You had mentioned the composition and editing in the ravine scene; your comments therefore bring me back to one of the things I appreciate about Reichardt’s direction, here and in her other films: the patient, probatory style of her filmmaking. Cinephiles and critics often remark about and laud directors who alter form and who adopt a distinct visual grammar; without these kinds of filmmakers, the art itself would not change, develop, progress. Using the long take and composing in a careful, patient way might not seem entirely groundbreaking in this sense; Reichardt’s one among a wide variety of filmmakers who film in such a manner. But she clearly has her own compositional style—the first ten minutes or so of the film, in which we simply watch the activities of these pioneers from different visual vantage points, are evidence of this. What’s more, though, as we’ve discussed here, is that Reichardt takes on one of the most entrenched and even beloved of American genres and methodically and beautifully undermines it and challenges us to reconsider its values. (Clint Eastwood’s Unforgiven was one film I had admired earlier as an anti-Western, but Eastwood is in my view a classicist and in the end he travels in the same kind of dialog of violence and revenge that marked the Western). Reichardt is a different kind of filmmaker. In Wendy and Lucy she offered a unique view of economic distress and homelessness. The central character’s problems were not solely the result of impersonal, abstract economic or social forces. I’ve read that she is now making a film about environmentalism. Given her track record, I suspect that film will have her own unique signature as well. I’d classify Reichardt now as one of the America’s great contemporary filmmakers.
Scott Esposito: Very much agreed—after Wendy and Lucy and Meek’s Cutoff I’d watch whatever Reichardt chose to tackle and expect it to be highly original, no matter how mainstream the subject. Just to close, I’d like to put this film into a larger cultural context: with the success of the TV series Firefly and Deadwood we seem to be seeing a resurgence of the Western to an extent. I’m not surprised, as we as a nation are at a point where we’re questioning a lot of the values that the Western helped enshrine as national myth. These values go back quite far—to the Civil War, I’d argue, essentially the cataclysm that birthed the modern American nation—and the fact that we’re seriously questioning them points to some pretty fundamental questioning about the future of our society. Is capitalism just and efficient? How do we conceive of individuality in America? What is our relationship with foreign cultures, and just what does “foreign culture” mean in a nation like America?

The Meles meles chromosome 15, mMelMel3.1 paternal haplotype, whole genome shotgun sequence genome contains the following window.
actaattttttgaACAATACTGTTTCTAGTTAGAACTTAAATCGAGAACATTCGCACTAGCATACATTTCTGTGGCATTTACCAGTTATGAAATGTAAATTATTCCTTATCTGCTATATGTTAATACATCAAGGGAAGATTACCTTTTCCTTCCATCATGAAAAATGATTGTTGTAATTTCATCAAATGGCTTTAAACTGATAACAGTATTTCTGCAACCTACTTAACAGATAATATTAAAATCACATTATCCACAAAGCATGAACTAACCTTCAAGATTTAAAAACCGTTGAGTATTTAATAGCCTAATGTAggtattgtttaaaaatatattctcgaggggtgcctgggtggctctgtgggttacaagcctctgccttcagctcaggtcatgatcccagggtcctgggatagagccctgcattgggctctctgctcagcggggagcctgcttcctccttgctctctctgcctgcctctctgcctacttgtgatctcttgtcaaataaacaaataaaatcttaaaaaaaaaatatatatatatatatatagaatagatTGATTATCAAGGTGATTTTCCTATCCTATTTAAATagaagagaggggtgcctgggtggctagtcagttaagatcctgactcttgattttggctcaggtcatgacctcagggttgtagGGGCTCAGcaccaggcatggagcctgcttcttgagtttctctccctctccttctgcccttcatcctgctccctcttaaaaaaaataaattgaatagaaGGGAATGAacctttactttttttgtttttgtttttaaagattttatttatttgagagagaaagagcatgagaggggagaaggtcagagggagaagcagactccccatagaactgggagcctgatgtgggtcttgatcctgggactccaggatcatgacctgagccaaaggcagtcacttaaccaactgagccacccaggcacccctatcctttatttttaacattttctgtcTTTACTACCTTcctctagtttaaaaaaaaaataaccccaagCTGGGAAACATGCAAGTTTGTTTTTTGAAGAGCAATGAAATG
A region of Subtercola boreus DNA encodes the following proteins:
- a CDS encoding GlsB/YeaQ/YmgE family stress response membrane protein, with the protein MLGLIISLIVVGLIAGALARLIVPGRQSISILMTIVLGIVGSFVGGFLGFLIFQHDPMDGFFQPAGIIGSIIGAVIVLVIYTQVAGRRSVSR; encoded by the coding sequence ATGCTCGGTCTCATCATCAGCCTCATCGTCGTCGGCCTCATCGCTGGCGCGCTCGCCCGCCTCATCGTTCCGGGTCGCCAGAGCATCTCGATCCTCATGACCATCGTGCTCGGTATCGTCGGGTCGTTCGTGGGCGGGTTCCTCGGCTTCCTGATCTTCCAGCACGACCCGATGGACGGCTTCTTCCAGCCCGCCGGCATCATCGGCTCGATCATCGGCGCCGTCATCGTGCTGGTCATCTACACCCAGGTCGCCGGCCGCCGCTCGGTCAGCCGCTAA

If we succeed in having a productive debate about the future of these values in America and the world (a big if at the moment), I think in time Meek’s Cutoff will be looked back as a significant piece of art in this conversation. I can’t recall having seen a recent film that treats these issues quite so well as Reichardt does and does so within a particularly American vernacular. For that reason alone, it is a film that should be watched and pondered, although I wonder if we’re ready for it yet. Looking up on Amazon, the 1- and 2-star reviews outpace the 4- and 5-star review by a factor of 3 to 2. The main complaint is that Meek’s Cutoff doesn’t deliver what an audience has been conditioned to want out of a Western. I fear that our culture is still trending in a direction where the clarity and the action of the “classic” Western will trump the uncertainty and meditative space of a director like Reichardt. Here’s hoping that one day soon more people are prepared to experience this incredible film.
Scott Esposito edits The Quarterly Conversation. Michael S. Smith is a Los Angeles-based writer and critic. He holds a Ph.D. in history and teaches at California State Polytechnic University, Pomona.